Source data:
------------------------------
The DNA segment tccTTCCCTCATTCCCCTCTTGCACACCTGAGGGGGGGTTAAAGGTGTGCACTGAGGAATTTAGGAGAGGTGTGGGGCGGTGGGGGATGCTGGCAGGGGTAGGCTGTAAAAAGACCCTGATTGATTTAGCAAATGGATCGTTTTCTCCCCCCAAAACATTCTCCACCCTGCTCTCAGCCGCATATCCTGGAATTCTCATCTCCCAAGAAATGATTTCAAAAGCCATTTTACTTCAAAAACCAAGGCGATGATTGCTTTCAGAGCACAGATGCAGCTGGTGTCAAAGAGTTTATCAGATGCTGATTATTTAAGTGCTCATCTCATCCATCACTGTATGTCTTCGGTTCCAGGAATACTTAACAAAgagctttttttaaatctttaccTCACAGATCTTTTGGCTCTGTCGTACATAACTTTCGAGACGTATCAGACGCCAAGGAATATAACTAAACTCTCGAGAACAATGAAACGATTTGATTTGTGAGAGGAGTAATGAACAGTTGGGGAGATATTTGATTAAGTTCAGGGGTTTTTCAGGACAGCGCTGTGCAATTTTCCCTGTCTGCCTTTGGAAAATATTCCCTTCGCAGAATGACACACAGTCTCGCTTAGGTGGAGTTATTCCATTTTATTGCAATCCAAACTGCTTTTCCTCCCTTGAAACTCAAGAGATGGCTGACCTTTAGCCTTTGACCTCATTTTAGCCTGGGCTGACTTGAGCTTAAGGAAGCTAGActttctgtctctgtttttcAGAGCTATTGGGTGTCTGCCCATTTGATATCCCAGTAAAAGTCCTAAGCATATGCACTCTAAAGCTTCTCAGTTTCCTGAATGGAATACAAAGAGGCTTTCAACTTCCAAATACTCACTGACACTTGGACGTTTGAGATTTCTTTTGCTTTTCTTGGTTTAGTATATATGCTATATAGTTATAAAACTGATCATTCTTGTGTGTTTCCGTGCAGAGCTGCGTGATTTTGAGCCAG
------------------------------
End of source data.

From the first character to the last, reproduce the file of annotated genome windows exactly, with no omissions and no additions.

The DNA segment tccTTCCCTCATTCCCCTCTTGCACACCTGAGGGGGGGTTAAAGGTGTGCACTGAGGAATTTAGGAGAGGTGTGGGGCGGTGGGGGATGCTGGCAGGGGTAGGCTGTAAAAAGACCCTGATTGATTTAGCAAATGGATCGTTTTCTCCCCCCAAAACATTCTCCACCCTGCTCTCAGCCGCATATCCTGGAATTCTCATCTCCCAAGAAATGATTTCAAAAGCCATTTTACTTCAAAAACCAAGGCGATGATTGCTTTCAGAGCACAGATGCAGCTGGTGTCAAAGAGTTTATCAGATGCTGATTATTTAAGTGCTCATCTCATCCATCACTGTATGTCTTCGGTTCCAGGAATACTTAACAAAgagctttttttaaatctttaccTCACAGATCTTTTGGCTCTGTCGTACATAACTTTCGAGACGTATCAGACGCCAAGGAATATAACTAAACTCTCGAGAACAATGAAACGATTTGATTTGTGAGAGGAGTAATGAACAGTTGGGGAGATATTTGATTAAGTTCAGGGGTTTTTCAGGACAGCGCTGTGCAATTTTCCCTGTCTGCCTTTGGAAAATATTCCCTTCGCAGAATGACACACAGTCTCGCTTAGGTGGAGTTATTCCATTTTATTGCAATCCAAACTGCTTTTCCTCCCTTGAAACTCAAGAGATGGCTGACCTTTAGCCTTTGACCTCATTTTAGCCTGGGCTGACTTGAGCTTAAGGAAGCTAGActttctgtctctgtttttcAGAGCTATTGGGTGTCTGCCCATTTGATATCCCAGTAAAAGTCCTAAGCATATGCACTCTAAAGCTTCTCAGTTTCCTGAATGGAATACAAAGAGGCTTTCAACTTCCAAATACTCACTGACACTTGGACGTTTGAGATTTCTTTTGCTTTTCTTGGTTTAGTATATATGCTATATAGTTATAAAACTGATCATTCTTGTGTGTTTCCGTGCAGAGCTGCGTGATTTTGAGCCAG